Wednesday, October 21, 2015

Is Utah County Prop 1 Good or Bad for Highland?

On November 3rd the final votes will be cast on Utah County Proposition 1 which reads:

vote

"Shall Utah County, Utah, be allowed to impose a quarter-of-one-percent (0.25% or the equivalent of 1 cent for every $4 spent) sales use tax for the specific purpose of transportation improvements such as roads, trails, sidewalks, maintenance, bus and rail service, and traffic and pedestrian safety features, with the revenue divided among the county, cities and towns, and the public transit provider within the County."

Earlier in the year state law makers pass SB 362 which allowed counties to put a local option sales tax on the ballot. In Utah County’s case this is “Prop 1.” For counties, like Utah County, which have UTA services the split on the tax revenues will be 20% to Utah County, 40% to Cities, and 40% to UTA.

In Highland’s case Prop 1 would provide a much needed $165,000 to put into roads. However, it will add $6.4M to UTA’s budget. Personally, I am absolutely convinced that Highland could put additional road funding to good use. However with respect for the need to increase UTA’s funding, I believe that is less certain and will therefore be casting a NO vote on Proposition #1. I hope that state legislators will enact better legislation next year.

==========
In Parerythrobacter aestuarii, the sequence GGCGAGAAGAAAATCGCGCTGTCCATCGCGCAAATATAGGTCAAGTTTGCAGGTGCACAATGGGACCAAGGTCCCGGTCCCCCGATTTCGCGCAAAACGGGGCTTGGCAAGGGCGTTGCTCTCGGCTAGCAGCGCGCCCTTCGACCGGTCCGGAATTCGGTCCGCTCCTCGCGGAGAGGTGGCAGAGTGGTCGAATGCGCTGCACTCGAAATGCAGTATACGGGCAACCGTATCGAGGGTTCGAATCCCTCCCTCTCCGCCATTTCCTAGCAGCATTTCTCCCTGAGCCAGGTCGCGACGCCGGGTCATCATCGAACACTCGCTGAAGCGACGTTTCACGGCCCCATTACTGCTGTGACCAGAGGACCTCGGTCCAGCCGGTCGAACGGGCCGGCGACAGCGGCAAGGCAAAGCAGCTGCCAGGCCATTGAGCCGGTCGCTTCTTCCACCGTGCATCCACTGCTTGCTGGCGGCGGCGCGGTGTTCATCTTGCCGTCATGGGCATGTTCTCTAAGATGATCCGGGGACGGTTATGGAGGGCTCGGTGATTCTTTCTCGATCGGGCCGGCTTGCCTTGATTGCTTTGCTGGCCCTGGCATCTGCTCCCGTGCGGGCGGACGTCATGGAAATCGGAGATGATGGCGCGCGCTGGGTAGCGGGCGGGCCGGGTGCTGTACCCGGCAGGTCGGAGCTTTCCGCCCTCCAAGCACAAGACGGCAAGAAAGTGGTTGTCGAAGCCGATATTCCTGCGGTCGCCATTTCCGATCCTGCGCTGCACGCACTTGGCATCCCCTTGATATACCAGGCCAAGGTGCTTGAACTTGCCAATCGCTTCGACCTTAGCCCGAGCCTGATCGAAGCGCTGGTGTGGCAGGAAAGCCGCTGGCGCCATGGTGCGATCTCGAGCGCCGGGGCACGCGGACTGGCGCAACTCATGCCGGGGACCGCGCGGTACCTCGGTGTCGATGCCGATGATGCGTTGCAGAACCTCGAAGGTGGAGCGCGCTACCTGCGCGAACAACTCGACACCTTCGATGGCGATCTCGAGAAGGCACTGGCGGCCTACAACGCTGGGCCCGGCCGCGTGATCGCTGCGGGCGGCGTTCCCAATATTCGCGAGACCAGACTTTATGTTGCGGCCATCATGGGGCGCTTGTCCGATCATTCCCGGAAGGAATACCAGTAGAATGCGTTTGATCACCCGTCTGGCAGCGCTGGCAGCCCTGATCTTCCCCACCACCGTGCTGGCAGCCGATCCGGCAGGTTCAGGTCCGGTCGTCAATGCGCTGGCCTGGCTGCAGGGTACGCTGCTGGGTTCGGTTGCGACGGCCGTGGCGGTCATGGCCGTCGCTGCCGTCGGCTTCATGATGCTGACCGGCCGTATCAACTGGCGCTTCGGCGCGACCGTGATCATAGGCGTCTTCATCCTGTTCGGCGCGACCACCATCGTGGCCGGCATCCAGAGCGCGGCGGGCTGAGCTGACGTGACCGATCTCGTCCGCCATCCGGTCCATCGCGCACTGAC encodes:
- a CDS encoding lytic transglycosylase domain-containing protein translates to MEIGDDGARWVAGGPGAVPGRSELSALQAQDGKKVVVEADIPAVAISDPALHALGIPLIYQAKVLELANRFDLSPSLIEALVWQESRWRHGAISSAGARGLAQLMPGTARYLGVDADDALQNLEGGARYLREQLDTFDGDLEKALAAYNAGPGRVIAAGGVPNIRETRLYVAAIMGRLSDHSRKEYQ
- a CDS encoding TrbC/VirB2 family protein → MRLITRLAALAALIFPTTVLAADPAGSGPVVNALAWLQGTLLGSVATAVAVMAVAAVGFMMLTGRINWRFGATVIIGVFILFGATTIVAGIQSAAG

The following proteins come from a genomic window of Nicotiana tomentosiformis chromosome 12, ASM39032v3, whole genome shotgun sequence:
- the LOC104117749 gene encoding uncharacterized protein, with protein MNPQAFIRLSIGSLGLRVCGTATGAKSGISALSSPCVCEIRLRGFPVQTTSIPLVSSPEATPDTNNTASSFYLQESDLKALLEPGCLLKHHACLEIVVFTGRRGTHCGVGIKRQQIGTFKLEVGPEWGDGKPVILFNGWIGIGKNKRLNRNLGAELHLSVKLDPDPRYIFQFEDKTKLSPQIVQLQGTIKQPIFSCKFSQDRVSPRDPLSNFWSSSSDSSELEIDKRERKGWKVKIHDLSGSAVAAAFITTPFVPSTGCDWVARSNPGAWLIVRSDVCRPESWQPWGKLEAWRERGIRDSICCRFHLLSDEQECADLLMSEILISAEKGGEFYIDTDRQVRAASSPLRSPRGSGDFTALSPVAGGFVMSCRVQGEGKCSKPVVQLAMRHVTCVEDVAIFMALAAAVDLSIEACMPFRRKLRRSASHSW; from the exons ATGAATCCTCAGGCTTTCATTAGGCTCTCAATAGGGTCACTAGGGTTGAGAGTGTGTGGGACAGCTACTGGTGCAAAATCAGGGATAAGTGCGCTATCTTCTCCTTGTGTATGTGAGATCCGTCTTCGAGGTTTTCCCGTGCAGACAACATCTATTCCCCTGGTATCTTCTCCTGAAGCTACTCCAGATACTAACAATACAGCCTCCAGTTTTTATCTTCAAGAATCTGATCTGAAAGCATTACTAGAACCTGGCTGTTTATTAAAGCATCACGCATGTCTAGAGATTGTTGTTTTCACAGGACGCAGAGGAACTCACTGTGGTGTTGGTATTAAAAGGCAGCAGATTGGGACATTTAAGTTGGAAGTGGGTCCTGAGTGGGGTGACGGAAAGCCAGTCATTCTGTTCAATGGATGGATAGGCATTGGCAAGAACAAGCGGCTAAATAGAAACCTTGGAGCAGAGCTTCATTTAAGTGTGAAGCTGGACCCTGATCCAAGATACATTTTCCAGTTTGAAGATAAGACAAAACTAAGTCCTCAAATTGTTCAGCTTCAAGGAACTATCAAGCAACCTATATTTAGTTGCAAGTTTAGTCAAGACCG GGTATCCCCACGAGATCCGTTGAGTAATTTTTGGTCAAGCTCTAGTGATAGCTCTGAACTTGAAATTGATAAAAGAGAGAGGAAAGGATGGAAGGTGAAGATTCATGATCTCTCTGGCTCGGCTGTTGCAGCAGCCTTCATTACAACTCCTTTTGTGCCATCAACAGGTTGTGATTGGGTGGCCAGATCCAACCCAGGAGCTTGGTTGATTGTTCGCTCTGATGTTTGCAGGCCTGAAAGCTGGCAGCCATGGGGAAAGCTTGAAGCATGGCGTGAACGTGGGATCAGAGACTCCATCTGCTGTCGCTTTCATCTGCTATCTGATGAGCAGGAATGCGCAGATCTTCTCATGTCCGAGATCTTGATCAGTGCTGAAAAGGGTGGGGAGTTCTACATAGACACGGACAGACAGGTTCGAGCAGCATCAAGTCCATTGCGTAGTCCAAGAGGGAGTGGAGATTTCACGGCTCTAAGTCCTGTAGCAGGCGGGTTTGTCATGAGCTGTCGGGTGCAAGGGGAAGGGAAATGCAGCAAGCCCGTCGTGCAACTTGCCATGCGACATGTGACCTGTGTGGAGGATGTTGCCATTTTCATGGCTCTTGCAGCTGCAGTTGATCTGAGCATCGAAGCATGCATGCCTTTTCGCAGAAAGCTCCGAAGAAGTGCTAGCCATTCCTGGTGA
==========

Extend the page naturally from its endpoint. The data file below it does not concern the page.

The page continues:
I am in favor of having a debate on UTA funding but I don’t think we should hold the county or cities hostage by tying needed road funds to an increase in UTA funding. State Representative Brian Greene’s comments accurately reflect my point of view:

“I can’t tell you how frustrated it makes me to see local officials ‘settle’ for bad policy because they think it is ‘too risky’ to fight for good policy. Any way you slice it, Prop 1 is bad policy. If it passes in November, it will be the 4th transportation sales tax increase in Utah County. Of the 3 now in place, UTA receives approximately 70% of the revenue and the cities receive 0% (from time to time they might receive a few $$ from the county’s share with MAG's approval, but none of the revenue is controlled by the cities). Currently, tax revenues subsidize UTA at the rate of 85% for bus routes and up to 95% for Front Runner. Last year, the Legislative Auditor produced a very critical audit of UTA’s operations identifying numerous problems and abundant inefficiencies—but, rather than requiring UTA to correct those deficiencies, the Legislature voted make another chunk of tax revenue available to them. Meanwhile, surface streets in just about every Utah County city are failing, and the needed revenue to repair and maintain our streets is being held ransom—if we want it we must allow an equal share to go to UTA. Despite the fact that Prop 1 revenue will not come close to addressing the years of deferred repairs/maintenance, many cities seem willing to pay the ransom. The citizens of Utah County deserve better leadership than that.”

You can register your view by casting a vote in the following Poll.